Most of us have heard of mysterious, so-called dark matter lurking somewhere among the stars in the universe. If asked to describe what dark matter is in 25 words or less, we'd probably fail the test - myself included. Understanding the idea of dark matter involves complex physics and mathematics. So, for you and me, we'll just have to take the word of the experts on faith.
What exactly is the dark matter astrophysicists and astronomers have been abuzz about since the 1980s?
First, our current understanding of the material composition of the cosmos - and this is based on both advanced mathematics, direct observation, and extrapolation - breaks down thus: 70 percent dark energy, 25 percent dark matter, and 5 percent normal matter (the stuff you and I are made of).
As you can see, there's a lot of dark matter out there - a lot more than normal matter. So where is all this stuff? And is any of it on or near the Earth and is it dangerous?
NASA scientist Paul Hertz likes to say, "We are much more certain of what dark matter is not than we are what it is."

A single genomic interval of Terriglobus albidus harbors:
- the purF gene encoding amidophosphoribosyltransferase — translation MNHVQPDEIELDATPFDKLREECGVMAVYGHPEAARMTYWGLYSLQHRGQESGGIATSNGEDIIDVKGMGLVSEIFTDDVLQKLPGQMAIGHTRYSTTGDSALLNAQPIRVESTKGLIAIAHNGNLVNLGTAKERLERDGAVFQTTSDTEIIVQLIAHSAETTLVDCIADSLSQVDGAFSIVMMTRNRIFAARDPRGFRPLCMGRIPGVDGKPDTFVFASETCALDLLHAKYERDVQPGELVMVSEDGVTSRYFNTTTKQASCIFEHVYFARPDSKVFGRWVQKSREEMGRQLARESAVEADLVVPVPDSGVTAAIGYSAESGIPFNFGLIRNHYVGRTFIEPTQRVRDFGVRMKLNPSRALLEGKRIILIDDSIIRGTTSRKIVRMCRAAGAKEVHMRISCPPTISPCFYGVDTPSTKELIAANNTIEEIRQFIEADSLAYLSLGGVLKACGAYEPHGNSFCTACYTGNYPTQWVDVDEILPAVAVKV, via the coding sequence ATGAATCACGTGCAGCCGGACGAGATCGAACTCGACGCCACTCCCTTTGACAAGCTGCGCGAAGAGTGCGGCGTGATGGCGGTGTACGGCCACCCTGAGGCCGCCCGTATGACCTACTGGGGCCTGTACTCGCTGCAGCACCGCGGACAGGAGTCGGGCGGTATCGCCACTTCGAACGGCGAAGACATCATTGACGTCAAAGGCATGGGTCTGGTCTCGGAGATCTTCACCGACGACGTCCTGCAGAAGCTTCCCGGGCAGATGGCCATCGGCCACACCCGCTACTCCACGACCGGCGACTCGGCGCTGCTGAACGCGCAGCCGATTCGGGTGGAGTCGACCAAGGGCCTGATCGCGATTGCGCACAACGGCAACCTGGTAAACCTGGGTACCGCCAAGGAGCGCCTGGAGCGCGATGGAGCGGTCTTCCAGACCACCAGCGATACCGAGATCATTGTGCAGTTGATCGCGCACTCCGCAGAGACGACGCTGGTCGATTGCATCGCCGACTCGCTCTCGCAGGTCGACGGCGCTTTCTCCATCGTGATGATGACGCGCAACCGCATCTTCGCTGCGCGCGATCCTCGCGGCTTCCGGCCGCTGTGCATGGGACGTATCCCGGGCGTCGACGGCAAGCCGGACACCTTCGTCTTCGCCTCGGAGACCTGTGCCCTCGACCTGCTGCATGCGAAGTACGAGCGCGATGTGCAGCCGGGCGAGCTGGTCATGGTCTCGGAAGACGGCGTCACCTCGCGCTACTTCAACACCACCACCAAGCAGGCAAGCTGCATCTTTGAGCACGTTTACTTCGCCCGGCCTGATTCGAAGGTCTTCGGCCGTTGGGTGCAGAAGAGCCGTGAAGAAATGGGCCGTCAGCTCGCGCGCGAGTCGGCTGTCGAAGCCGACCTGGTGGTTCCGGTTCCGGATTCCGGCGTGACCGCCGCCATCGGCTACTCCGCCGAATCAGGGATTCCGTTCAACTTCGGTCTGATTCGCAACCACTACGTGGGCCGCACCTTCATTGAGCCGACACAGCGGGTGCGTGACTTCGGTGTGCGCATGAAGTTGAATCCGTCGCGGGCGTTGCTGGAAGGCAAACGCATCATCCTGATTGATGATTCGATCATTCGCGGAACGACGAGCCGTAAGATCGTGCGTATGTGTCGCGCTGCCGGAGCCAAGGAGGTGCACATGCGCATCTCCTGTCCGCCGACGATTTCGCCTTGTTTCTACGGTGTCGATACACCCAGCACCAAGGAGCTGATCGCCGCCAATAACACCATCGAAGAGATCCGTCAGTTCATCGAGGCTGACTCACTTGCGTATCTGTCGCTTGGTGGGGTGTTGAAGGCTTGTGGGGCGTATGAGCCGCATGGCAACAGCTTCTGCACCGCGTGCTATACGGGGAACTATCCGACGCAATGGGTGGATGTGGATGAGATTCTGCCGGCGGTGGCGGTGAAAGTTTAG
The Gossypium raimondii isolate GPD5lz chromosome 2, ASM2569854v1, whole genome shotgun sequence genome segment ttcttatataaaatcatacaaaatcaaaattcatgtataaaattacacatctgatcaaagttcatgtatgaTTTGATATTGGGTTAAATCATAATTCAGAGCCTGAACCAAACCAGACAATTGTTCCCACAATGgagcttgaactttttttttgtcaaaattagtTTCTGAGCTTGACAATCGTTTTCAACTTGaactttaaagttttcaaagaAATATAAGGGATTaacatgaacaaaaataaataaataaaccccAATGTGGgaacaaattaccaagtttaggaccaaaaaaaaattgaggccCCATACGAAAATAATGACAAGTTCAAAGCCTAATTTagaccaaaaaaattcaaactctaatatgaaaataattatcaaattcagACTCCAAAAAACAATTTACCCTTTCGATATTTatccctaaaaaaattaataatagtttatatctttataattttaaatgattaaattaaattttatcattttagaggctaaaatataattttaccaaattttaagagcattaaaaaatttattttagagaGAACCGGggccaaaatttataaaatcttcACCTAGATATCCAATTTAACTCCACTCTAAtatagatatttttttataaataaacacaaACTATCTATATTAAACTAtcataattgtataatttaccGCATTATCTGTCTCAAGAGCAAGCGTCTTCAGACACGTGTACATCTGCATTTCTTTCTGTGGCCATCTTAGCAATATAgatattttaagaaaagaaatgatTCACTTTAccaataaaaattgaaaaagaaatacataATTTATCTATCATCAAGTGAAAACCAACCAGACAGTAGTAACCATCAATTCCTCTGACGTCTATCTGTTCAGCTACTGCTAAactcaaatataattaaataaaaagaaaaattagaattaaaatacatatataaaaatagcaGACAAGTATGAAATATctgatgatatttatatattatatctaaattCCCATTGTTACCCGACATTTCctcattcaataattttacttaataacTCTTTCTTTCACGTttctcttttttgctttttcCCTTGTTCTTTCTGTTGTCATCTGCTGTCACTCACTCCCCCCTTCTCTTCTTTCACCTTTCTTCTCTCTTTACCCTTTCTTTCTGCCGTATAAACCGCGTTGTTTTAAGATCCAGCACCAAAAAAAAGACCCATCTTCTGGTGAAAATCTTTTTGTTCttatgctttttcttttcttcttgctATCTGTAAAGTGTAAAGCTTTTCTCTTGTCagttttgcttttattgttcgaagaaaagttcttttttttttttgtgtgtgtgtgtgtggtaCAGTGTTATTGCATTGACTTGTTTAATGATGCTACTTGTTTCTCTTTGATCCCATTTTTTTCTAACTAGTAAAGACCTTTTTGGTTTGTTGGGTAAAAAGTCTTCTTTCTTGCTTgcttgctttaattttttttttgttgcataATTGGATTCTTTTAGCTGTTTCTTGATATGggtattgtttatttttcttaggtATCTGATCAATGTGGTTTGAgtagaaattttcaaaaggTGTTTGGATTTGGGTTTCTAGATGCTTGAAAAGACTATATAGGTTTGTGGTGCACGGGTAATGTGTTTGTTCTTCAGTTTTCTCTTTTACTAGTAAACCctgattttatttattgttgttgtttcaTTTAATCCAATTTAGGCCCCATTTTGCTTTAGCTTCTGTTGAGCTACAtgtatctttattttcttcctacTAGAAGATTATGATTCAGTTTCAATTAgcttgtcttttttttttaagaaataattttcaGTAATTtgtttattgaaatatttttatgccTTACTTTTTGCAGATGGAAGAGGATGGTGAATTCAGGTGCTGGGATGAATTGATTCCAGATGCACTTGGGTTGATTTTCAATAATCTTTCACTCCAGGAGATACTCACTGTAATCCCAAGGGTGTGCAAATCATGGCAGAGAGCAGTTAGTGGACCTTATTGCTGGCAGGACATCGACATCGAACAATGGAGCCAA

Let's go along with Hertz's reasoning and see, first, what dark matter is not. Perhaps by the process of elimination we can come closer to understanding what this stuff really is.
•According to Hertz, dark matter is - well - dark. This means it does not shine of its own (thermonuclear fusion like the Sun) or reflect photons/light (like the Moon). It is not in the familiar form of stellar and quasi-stellar objects we see with our naked eye or through a telescope, such as stars and planets, asteroids, comets, etc.
Hertz noted that Earth- and space-based observations reveal that there is just too little visible stuff (normal matter) in the cosmos, so you can't explain the "missing" 25 percent of matter by simply shrugging your shoulders and saying, "Oops, I guess we can't see all the dark clouds composed of normal matter in space, that is, the normal matter made up of particles called baryons. So this must be what we imagine to be dark matter."